Who Do You Like? RNC Offers 32 Presidential Picks


With the midterm elections barely in our rearview mirror, the Republican National Committee is eager to capitalize on the nation’s shocking conservative energy. Looking ahead to what many people perceive as an inevitable showdown with Hillary Clinton, the RNC has released a list of 32 names they feel represent the party’s best chance of success. Among the names are few surprises, though it is certainly a much larger list than many might have suspected.

In the mix, we can already see the choices that conservative voters will need to make in the coming months. The establishment Republicans seem to be balanced by those more inclined to Tea Party, hardline conservative values, giving voters a good selection as we slowly engage the 2016 electoral season. On the former side, we have Jeb Bush, Chris Christie, and Newt Gingrich. Representing the latter, we have Ted Cruz, Rand Paul, and Sarah Palin. We also have strongly religious candidates like Mike Huckabee and Rick Santorum. And we have familiar faces like Rick Perry and Herman Cain alongside newcomers like Dr. Ben Carson.

It’s early days yet, but only a handful of these prospective nominees have made an impact in the polls. That could certainly change in the months to come, but early momentum can mean a lot when it comes to a political race that will be as hard fought and important as this one. The polls give a very slim lead to Kentucky Senator Rand Paul, with Bush trailing closely behind. Huckabee, Christie, and Ryan round out the top five. Even in this microcosm, disparate conservative philosophies abound.

In the Washington Examiner yesterday, author Philip Klein made his case that Republicans have to nominate a true conservative if they want to take the White House in 2016. His argument – that moderate Republicans wind up spending too much of the campaign trying to convince the base that, no, really, they believe in conservative values – is a compelling one. Certainly, America’s conservative base was not enamored with either Mitt Romney nor John McCain.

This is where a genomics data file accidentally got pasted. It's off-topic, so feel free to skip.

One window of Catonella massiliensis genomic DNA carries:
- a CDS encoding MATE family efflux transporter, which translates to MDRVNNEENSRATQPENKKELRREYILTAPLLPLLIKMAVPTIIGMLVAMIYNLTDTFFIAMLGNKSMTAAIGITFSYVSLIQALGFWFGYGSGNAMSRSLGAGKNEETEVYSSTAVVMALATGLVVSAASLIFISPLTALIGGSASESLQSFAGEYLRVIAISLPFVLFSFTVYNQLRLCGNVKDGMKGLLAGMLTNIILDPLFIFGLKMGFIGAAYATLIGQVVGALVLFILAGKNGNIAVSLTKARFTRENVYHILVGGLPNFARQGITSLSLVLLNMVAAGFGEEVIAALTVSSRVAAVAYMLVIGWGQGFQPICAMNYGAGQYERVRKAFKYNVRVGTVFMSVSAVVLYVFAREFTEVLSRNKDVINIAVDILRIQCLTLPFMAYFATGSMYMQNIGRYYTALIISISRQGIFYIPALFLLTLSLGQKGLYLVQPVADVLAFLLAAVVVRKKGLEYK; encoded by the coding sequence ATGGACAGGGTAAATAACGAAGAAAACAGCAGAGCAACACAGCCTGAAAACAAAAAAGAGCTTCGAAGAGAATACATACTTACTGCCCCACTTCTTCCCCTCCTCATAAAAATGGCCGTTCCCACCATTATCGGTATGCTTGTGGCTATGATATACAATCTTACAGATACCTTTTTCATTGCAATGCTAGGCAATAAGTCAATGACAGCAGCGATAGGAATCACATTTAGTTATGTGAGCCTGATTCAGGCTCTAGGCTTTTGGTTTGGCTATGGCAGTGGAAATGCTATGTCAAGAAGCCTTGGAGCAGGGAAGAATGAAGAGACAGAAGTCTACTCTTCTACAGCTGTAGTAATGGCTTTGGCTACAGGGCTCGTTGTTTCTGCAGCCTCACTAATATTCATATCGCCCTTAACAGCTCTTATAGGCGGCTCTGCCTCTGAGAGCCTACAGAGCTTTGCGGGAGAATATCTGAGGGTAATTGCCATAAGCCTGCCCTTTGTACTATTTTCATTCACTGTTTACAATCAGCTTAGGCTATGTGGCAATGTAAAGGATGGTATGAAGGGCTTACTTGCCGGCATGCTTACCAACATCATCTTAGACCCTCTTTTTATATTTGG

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On the other hand, there is some benefit to running a moderate. Less likely to get stuck in a thorny situation based around one Biblical proclamation or another, less likely to be seen as a wackjob by independents, and more likely to attract big business campaign dollars, a moderate Republican could represent the party’s best chances of defeating a perceived populist like Clinton. Running someone unwilling or unable to appeal to the average American could be a colossal mistake.

So what’s the answer? There’s more to it than just philosophical differences, of course. Each candidate has strengths and weaknesses that have little to do with policy and more to do with experience, charisma, and political savvy. If you had the power to wave a magic wand and pick the 2016 Republican candidate, who would you pick out of this list and why?

The full RNC List:

New Hampshire Sen. Kelly Ayotte

Former Mississippi Gov. Haley Barbour

Former U.N. Ambassador John Bolton

Former Florida Gov. Jeb Bush

Businessman Herman Cain

Dr. Ben Carson

New Jersey Gov. Chris Christie

Texas Sen. Ted Cruz

Former Indiana Gov. Mitch Daniels

Former House Speaker Newt Gingrich

South Carolina Gov. Nikki Haley

Former Arkansas Gov. Mike Huckabee

Louisiana Gov. Bobby Jindal

Ohio Gov. John Kasich

New York Rep. Peter King

New Mexico Gov. Susana Martinez

Former Alaska Gov. Sarah Palin

Kentucky Sen. Rand Paul

Former Rep. Ron Paul
Former Minnesota Gov. Tim Pawlenty

Indiana Gov. Mike Pence

Texas Gov. Rick Perry

Ohio Sen. Rob Portman

Former Secretary of State Condoleezza Rice

Florida Sen. Marco Rubio

Wisconsin Rep. Paul Ryan

Nevada Gov. Brian Sandoval

Former Pennsylvania Sen. Rick Santorum

South Carolina Sen. Tim Scott

South Dakota Sen. John Thune

Wisconsin Gov. Scott Walker

Former Florida Rep. Allen West

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